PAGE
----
Psalm 109:18
As he clothed himself with cursing like as with his garment, so let it come into his bowels like water, and like oil into his bones.
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109:6-20 The Lord Jesus may speak here as a Judge, denouncing sentence on some of his enemies, to warn others. When men reject the salvation of Christ, even their prayers are numbered among their sins. See what hurries some to shameful deaths, and brings the families and estates of others to ruin; makes them and theirs despicable and hateful, and brings poverty, shame, and misery upon their posterity: it is sin, that mischievous, destructive thing. And what will be the effect of the sentence, Go, ye cursed, upon the bodies and souls of the wicked! How it will affect the senses of the body, and the powers of the soul, with pain, anguish, horror, and despair! Think on these things, sinners, tremble and repent.As he clothed himself with cursing like as with a garment - Moral qualities are often compared with raiment - as that in which we "appear" to our fellow-men. See 1 Peter 5:5; Job 29:14.

So let it come into his bowels like water - Margin, "within him." Hebrew, "In his midst." Let it penetrate him through and through. Let no part of him be unaffected by it.

And like oil into his bones - As if oil flowed through all his bones, so let the effects of cursing pervade his whole frame. The prayer is, that his entire nature might feel the effects of cursing; that he might know to the full what he was endeavoring to bring on others.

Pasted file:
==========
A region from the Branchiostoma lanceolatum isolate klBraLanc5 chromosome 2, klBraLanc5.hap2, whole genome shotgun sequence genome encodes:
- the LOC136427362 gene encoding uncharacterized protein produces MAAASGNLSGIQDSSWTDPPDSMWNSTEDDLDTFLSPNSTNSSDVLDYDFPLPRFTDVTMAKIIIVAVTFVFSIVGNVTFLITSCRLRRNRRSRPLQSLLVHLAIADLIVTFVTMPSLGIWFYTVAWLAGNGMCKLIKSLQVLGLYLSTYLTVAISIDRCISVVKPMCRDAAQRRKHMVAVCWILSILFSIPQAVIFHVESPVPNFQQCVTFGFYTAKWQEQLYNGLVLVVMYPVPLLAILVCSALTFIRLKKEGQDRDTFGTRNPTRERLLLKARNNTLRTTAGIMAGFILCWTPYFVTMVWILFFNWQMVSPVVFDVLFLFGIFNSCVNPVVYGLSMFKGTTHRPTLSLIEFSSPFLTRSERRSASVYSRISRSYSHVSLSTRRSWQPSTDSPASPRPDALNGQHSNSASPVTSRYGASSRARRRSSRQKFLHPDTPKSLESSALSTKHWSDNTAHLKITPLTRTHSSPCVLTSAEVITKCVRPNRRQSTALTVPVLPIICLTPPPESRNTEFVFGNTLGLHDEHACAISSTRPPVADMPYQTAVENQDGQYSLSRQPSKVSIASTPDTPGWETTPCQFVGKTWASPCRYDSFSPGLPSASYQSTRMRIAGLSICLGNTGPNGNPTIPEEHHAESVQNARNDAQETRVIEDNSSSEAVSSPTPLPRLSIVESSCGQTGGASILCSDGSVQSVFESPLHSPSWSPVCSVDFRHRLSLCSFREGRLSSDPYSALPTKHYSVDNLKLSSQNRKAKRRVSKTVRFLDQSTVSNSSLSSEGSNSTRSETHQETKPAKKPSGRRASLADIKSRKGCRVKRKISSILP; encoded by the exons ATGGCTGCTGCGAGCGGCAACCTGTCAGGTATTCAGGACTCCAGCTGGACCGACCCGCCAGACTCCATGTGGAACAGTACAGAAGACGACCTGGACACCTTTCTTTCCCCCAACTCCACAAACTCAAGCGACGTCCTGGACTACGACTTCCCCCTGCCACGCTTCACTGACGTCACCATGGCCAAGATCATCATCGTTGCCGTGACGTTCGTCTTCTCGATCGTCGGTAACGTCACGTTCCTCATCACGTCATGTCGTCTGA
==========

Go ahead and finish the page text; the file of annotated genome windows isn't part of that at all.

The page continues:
17-19. Let his loved sin, cursing, come upon him in punishment (Ps 35:8), thoroughly fill him as water and oil, permeating to every part of his system (compare Nu 5:22-27), and become a garment and a girdle for a perpetual dress. A garment; which a man wears constantly, and that as

Like water; which when a man drinks, goes bowels, and searcheth all the inwards of his belly.

Like oil; which is more piercing than water, and being applied to outward parts, reacheth even to the bones and marrow

As he clothed himself with cursing like as with his garment,.... He was full of it; his mouth was full of cursing and bitterness; it was visible in him, easy to be discerned; he took pride as well as pleasure in it, it was in his esteem an ornament to him, as his clothes were. The Syriac version renders it, "as armour"; as if it was a protection to him, or he thought it to be so.

So let it come into his bowels like water; the meaning is, let the wrath of God and the curse of the law come into his conscience, and make sad work there, and fill him with dread and terror, and that in great abundance, and with great force; like a flood of waters that carry all before it; or like the waters of jealousy which made the belly to swell and the thigh to rot; or the flying roll of the curse, which entering into the house of the sinner destroyed it, and all in it, Numbers 5:22.

And like oil into his bones; which is more piercing and penetrating than water; and signifies the inward and quick sense he should have of his sins, and of the wrath of God for them; see Job 20:11.